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    Akin Defended Abortion Protester Convicted Of Battery

    "One very frightened little girl."

    WASHINGTON, D.C. — In an official letter penned roughly two decades ago, Rep. Todd Akin used his office to defend a friend convicted of battery at an abortion protest.

    The letter, provided to BuzzFeed by a Democratic source, offers a further glimpse into the anti-abortion community in St. Louis, of which Akin has been an active member for decades, as well as the role Akin has held within government as a voice on the movement's behalf.

    On July 29, 1989, Teresa Frank pushed a woman to the ground during a protest at an abortion clinic in Granite City, Ill., across the Mississippi River from St. Louis County.

    When Frank, then 41, was convicted of battery and criminal trespass, Akin, now the Republican candidate for U.S. Senate in Missouri and then a state representative, came to her defense in a signed note printed on official state letterhead.

    "I have known Teresa and her family for six years, and Teresa and her children for about three years," Akin wrote to Judge Robert Hennessey. "Teresa has visited with my wife on numerous occasions, and her children have also played with my own children throughout the past years."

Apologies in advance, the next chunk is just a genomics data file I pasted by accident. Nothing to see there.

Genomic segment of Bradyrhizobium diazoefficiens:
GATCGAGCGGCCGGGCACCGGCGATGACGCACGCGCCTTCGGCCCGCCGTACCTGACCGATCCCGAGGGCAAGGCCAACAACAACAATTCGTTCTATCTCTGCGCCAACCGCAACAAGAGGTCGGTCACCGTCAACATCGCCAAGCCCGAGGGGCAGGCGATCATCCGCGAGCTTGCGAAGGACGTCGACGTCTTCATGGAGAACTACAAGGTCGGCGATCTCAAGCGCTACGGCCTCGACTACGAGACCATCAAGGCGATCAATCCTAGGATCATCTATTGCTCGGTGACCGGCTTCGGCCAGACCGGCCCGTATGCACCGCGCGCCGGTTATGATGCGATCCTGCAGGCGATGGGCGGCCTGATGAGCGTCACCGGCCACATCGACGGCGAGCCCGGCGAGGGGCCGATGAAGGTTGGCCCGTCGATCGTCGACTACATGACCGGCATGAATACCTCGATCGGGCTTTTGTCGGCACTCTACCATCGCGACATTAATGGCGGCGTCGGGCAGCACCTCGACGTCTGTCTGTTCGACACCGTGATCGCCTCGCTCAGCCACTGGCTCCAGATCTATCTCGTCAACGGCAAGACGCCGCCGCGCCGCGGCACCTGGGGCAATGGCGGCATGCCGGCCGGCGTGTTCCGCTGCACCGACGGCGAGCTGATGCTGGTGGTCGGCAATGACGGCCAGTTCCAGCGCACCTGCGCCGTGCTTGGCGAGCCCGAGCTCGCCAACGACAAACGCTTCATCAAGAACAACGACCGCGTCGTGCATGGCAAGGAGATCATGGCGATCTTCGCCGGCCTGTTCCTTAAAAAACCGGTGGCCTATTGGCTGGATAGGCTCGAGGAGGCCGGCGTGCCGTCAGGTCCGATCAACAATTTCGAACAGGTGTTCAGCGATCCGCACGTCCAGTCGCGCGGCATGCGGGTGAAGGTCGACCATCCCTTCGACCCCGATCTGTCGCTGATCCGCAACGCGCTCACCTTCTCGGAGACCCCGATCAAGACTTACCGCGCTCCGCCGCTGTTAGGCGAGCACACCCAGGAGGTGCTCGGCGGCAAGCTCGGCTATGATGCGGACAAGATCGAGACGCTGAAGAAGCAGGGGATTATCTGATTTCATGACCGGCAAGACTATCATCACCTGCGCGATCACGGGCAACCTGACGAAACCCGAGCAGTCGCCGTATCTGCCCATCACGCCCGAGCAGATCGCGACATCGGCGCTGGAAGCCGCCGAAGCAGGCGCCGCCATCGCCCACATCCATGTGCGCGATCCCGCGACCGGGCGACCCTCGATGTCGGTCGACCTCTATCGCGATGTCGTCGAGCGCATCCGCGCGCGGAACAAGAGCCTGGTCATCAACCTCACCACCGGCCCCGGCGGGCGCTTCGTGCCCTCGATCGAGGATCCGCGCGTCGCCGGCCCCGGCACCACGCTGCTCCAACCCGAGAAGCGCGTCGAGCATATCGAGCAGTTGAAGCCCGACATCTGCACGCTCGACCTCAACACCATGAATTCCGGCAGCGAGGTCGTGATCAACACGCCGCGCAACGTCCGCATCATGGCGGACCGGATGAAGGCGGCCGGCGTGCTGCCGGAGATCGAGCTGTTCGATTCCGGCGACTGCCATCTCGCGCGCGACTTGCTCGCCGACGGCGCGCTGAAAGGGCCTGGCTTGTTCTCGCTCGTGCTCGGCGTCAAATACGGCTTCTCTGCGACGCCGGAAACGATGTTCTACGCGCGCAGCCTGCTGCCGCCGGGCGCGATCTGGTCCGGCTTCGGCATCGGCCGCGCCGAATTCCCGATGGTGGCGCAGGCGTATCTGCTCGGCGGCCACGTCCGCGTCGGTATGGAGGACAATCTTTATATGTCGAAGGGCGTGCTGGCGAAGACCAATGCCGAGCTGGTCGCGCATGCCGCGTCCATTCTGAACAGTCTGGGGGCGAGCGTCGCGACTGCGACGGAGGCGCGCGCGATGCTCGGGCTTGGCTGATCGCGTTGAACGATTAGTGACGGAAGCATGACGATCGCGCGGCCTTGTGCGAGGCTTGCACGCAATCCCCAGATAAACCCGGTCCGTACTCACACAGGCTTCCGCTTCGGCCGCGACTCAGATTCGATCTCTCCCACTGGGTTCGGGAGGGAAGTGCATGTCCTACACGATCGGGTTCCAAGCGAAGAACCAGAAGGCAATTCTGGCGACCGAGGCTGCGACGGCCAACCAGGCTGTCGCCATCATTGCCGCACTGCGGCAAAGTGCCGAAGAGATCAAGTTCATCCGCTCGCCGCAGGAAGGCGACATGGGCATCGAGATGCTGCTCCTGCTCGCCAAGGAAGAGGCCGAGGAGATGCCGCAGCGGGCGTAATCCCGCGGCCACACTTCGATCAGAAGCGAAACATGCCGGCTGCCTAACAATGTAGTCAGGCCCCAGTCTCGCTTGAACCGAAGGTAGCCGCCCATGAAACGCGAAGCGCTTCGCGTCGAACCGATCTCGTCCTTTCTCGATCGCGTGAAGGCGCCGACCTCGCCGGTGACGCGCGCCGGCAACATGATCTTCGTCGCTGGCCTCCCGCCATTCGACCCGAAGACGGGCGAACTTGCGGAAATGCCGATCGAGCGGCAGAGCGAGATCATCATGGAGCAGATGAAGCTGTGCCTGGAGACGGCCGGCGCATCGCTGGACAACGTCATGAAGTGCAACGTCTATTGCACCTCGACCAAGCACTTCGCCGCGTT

"The mature and responsible behavior of her children, bear testimony of a devoted, gentle, and affectionate mother," Akin continued. "It was probably these very instincts that prompted her unfortunate morning in Granite City."

    Akin himself was once arrested during an abortion protest in 1987, just one month before he was elected to the statehouse. He has since remained an active opponent of abortion, protesting at annual Life Chain events in St. Louis and speaking out on the campaign trail against abortion as well as emergency contraception for women who have been raped.

    In his 1989 letter, however, Akin did not mention his own views on abortion, but instead focused on Frank.

    "Teresa is a deeply sensitive and caring person; but along with this, she is also one very frightened little girl," Akin wrote.

    Ultimately, Frank was fined $300 and put on probation for one year, according to court files furnished by the same source.